The goal is then to move on to tests of a modified ADM-160 Miniature Air-Launched Decoy (MALD), referred to as the Collaborative Miniature Air-Launched Decoy (CMALD). A B-52 bomber is set to be the test launch platform for those networked decoys.
“With all the talk about artificial intelligence and other things in ‘Terminator‘ movies … [there’s] certainly some trepidation of what independent capability a weapon may have,” Air Force Colonel Garry Hasse, head of AFRL’s Munitions Directorate, told Defense News.
“[Mission planners] would give information to the weapon on an appropriate engagement zone, where it would be considered proper for the weapon to engage targets … and they would give the weapons information on known targets in that zone,” Norma Taylor, the Golden Horde Program manager, also explained to Defense News. “But if they have some idea that there might be other targets out there that they don’t know, they will give the weapon some information in terms of priorities, so that if you come across a higher-priority target that’s in the authorized engagement zone, then you have permission to change your assignment.”
Technologies to enable increased autonomy in various systems, combined with developments in artificial intelligence and machine learning, is a steadily expanding field of interest broadly within the Air Force, as well as across the U.S. military as a whole. You can read more about potential autonomous concepts of operation for munitions, as well as unmanned aircraft, in this past War Zone feature.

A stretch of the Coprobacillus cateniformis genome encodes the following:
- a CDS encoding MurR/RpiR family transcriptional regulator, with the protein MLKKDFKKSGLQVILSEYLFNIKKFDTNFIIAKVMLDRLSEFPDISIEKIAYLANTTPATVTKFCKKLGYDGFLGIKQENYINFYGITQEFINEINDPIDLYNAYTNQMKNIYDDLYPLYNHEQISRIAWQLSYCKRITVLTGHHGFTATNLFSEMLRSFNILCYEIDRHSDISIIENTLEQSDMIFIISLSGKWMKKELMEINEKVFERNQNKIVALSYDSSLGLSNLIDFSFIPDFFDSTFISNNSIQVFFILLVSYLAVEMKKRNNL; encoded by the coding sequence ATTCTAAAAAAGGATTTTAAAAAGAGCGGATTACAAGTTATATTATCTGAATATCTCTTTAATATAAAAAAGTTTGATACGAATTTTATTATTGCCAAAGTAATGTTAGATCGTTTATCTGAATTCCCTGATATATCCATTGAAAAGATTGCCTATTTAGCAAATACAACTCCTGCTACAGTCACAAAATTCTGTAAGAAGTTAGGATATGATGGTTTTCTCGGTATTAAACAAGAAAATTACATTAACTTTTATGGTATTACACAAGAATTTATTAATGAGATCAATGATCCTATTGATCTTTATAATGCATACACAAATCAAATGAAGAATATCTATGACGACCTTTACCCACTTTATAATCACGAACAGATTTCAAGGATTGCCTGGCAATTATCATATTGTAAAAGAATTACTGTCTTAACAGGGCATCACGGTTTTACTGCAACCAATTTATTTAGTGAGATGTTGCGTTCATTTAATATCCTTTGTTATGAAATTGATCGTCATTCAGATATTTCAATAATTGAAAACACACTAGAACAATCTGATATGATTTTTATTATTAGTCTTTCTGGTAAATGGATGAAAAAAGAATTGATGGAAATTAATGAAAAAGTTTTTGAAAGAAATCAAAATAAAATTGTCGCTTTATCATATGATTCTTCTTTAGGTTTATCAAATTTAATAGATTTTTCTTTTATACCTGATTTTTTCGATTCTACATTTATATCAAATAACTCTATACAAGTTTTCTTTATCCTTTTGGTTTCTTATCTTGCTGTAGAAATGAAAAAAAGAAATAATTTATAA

“One of the important aspects of the networking aspect of the technology is the ability to send information to the weapon while it’s in flight and give it a new mission download, so to speak,” she continued. “But the important thing is to realize that whether it’s preprogrammed in mission planning or whether it’s a mission update to your flight, the operators are still required to provide the weapon those rules of engagement are on, where they can and can’t engage, and what their mission priorities are.”
Of course, Golden Horde isn’t expected to be limited to munitions carrying out kinetic strikes. The swarms could also include other air-launched stores, including decoys, such as the CMALD, which could carry electronic warfare packages to jam or otherwise confuse enemy air defenders, potentially drawing their attention away from a main line of attack or otherwise spreading their forces thin across a wide area. The Air Force hopes to test CSDB-1s and CMALDs together in 2022.